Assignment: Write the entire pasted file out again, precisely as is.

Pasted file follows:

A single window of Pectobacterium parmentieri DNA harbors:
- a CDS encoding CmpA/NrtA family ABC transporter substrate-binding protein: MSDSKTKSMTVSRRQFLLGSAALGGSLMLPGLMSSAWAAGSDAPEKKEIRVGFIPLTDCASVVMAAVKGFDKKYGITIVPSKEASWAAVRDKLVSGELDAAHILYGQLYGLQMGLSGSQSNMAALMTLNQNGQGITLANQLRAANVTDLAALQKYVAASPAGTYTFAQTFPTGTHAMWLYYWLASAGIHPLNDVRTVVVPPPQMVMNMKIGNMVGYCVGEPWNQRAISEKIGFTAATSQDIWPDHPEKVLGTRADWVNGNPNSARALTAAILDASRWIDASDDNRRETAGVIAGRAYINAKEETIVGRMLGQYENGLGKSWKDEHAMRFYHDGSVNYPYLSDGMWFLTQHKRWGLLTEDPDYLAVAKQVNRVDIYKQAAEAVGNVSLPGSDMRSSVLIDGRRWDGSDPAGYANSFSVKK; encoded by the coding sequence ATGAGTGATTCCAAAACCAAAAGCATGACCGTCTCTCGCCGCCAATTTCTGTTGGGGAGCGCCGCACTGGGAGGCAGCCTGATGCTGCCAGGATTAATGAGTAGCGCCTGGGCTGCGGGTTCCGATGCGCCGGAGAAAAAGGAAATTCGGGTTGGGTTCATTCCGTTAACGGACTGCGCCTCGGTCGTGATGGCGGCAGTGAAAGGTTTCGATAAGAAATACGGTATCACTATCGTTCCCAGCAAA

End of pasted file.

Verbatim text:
A single window of Pectobacterium parmentieri DNA harbors:
- a CDS encoding CmpA/NrtA family ABC transporter substrate-binding protein: MSDSKTKSMTVSRRQFLLGSAALGGSLMLPGLMSSAWAAGSDAPEKKEIRVGFIPLTDCASVVMAAVKGFDKKYGITIVPSKEASWAAVRDKLVSGELDAAHILYGQLYGLQMGLSGSQSNMAALMTLNQNGQGITLANQLRAANVTDLAALQKYVAASPAGTYTFAQTFPTGTHAMWLYYWLASAGIHPLNDVRTVVVPPPQMVMNMKIGNMVGYCVGEPWNQRAISEKIGFTAATSQDIWPDHPEKVLGTRADWVNGNPNSARALTAAILDASRWIDASDDNRRETAGVIAGRAYINAKEETIVGRMLGQYENGLGKSWKDEHAMRFYHDGSVNYPYLSDGMWFLTQHKRWGLLTEDPDYLAVAKQVNRVDIYKQAAEAVGNVSLPGSDMRSSVLIDGRRWDGSDPAGYANSFSVKK; encoded by the coding sequence ATGAGTGATTCCAAAACCAAAAGCATGACCGTCTCTCGCCGCCAATTTCTGTTGGGGAGCGCCGCACTGGGAGGCAGCCTGATGCTGCCAGGATTAATGAGTAGCGCCTGGGCTGCGGGTTCCGATGCGCCGGAGAAAAAGGAAATTCGGGTTGGGTTCATTCCGTTAACGGACTGCGCCTCGGTCGTGATGGCGGCAGTGAAAGGTTTCGATAAGAAATACGGTATCACTATCGTTCCCAGCAAA